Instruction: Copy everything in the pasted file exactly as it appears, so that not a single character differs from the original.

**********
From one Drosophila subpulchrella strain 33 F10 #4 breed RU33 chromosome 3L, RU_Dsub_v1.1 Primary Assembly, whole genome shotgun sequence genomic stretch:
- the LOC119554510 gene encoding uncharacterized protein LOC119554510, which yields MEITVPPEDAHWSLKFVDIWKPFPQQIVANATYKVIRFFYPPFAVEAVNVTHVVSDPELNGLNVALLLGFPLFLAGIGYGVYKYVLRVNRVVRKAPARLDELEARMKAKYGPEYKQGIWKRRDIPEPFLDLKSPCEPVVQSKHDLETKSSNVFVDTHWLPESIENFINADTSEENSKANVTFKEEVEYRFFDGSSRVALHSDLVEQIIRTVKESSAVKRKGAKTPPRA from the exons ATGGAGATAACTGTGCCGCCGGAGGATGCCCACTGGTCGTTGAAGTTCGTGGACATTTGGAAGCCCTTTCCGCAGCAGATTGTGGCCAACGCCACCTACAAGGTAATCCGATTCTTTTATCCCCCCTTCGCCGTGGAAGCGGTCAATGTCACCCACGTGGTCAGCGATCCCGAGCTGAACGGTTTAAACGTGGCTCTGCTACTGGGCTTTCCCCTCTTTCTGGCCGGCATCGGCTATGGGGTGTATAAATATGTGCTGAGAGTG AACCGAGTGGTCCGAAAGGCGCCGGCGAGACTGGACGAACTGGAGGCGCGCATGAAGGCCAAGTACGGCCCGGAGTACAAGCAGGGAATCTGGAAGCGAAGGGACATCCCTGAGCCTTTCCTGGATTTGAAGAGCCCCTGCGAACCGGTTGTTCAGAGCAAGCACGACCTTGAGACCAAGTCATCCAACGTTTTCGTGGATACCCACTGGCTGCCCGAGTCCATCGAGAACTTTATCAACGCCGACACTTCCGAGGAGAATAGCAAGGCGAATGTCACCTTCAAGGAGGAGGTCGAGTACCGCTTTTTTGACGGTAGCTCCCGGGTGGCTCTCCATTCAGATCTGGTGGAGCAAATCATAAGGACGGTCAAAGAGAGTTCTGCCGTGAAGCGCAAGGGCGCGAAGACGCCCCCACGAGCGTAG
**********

From one Drosophila subpulchrella strain 33 F10 #4 breed RU33 chromosome 3L, RU_Dsub_v1.1 Primary Assembly, whole genome shotgun sequence genomic stretch:
- the LOC119554510 gene encoding uncharacterized protein LOC119554510, which yields MEITVPPEDAHWSLKFVDIWKPFPQQIVANATYKVIRFFYPPFAVEAVNVTHVVSDPELNGLNVALLLGFPLFLAGIGYGVYKYVLRVNRVVRKAPARLDELEARMKAKYGPEYKQGIWKRRDIPEPFLDLKSPCEPVVQSKHDLETKSSNVFVDTHWLPESIENFINADTSEENSKANVTFKEEVEYRFFDGSSRVALHSDLVEQIIRTVKESSAVKRKGAKTPPRA from the exons ATGGAGATAACTGTGCCGCCGGAGGATGCCCACTGGTCGTTGAAGTTCGTGGACATTTGGAAGCCCTTTCCGCAGCAGATTGTGGCCAACGCCACCTACAAGGTAATCCGATTCTTTTATCCCCCCTTCGCCGTGGAAGCGGTCAATGTCACCCACGTGGTCAGCGATCCCGAGCTGAACGGTTTAAACGTGGCTCTGCTACTGGGCTTTCCCCTCTTTCTGGCCGGCATCGGCTATGGGGTGTATAAATATGTGCTGAGAGTG AACCGAGTGGTCCGAAAGGCGCCGGCGAGACTGGACGAACTGGAGGCGCGCATGAAGGCCAAGTACGGCCCGGAGTACAAGCAGGGAATCTGGAAGCGAAGGGACATCCCTGAGCCTTTCCTGGATTTGAAGAGCCCCTGCGAACCGGTTGTTCAGAGCAAGCACGACCTTGAGACCAAGTCATCCAACGTTTTCGTGGATACCCACTGGCTGCCCGAGTCCATCGAGAACTTTATCAACGCCGACACTTCCGAGGAGAATAGCAAGGCGAATGTCACCTTCAAGGAGGAGGTCGAGTACCGCTTTTTTGACGGTAGCTCCCGGGTGGCTCTCCATTCAGATCTGGTGGAGCAAATCATAAGGACGGTCAAAGAGAGTTCTGCCGTGAAGCGCAAGGGCGCGAAGACGCCCCCACGAGCGTAG